Exports are down. In October, they fell 12.1%. The $200 billion target for 2008-09 will most likely be missed. Manufacturers are pessimistic. The ABN AMRO Purchasing Managers’ Index, an early indicator of the mood of manufacturing, is at its lowest since it was set up in April 2005. To take one specific sector, the Society for Indian Automobile Manufacturers estimates that vehicle sales could slide 25.5% in the last three months of the calendar year and more than 34% in January-March 2009. Real estate is also in the dumps. The Bombay Stock Exchange (BSE) Sensex has meanwhile been hovering around 9,000, a far cry from the 21,000 it had crossed in January.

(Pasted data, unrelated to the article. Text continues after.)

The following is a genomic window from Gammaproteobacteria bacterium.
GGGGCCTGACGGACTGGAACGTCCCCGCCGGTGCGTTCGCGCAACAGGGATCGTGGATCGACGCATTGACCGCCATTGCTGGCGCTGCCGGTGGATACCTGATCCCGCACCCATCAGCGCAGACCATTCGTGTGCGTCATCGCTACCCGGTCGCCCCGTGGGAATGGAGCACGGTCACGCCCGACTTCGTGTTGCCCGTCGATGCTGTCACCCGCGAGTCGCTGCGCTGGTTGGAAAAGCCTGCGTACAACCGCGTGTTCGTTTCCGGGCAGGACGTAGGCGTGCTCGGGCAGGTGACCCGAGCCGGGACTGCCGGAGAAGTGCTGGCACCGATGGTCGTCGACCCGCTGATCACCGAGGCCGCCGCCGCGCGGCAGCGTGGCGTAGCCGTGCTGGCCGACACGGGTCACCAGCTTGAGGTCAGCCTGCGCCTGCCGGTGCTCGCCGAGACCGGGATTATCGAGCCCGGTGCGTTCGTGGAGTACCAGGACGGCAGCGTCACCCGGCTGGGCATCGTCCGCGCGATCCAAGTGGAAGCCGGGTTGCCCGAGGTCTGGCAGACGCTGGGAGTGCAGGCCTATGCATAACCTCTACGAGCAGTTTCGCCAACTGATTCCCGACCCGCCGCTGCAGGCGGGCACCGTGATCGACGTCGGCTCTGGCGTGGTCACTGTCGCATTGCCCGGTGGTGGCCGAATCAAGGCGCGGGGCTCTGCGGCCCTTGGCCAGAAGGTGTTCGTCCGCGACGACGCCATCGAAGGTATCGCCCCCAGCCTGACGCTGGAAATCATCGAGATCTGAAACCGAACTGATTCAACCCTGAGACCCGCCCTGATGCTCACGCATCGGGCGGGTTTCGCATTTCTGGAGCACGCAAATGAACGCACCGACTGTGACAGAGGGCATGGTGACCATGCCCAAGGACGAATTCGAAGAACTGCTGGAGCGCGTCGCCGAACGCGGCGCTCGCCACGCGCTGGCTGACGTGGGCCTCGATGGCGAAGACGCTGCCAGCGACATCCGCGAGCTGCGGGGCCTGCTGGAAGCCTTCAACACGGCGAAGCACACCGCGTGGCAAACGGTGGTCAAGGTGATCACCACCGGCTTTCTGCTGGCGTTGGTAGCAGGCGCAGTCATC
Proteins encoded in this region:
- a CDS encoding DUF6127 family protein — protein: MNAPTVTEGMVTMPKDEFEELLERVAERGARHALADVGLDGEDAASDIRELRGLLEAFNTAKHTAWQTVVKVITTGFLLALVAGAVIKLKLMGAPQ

These clouds do have a silver lining: Inflation, which was almost at 13% in August, fell to a seven-month low of 8.40% for the week ended November 22. This gives the Reserve Bank of India (RBI) the leeway to focus on boosting growth rather than fighting inflation. Indeed, on December 6, RBI governor D. Subbarao announced a 1% cut in the lending rate, effective December 8. The repo rate, the rate at which the RBI lends money to banks, now stands at 6.5%. Subbarao told a news conference later that growth would moderate “more than anticipated”. On the flip side, inflation, too, would decline to below the estimated 7%. The government has meanwhile cut the administered price of petrol and other petro-products. The central government has also been announcing components of a stimulus package to boost the economy.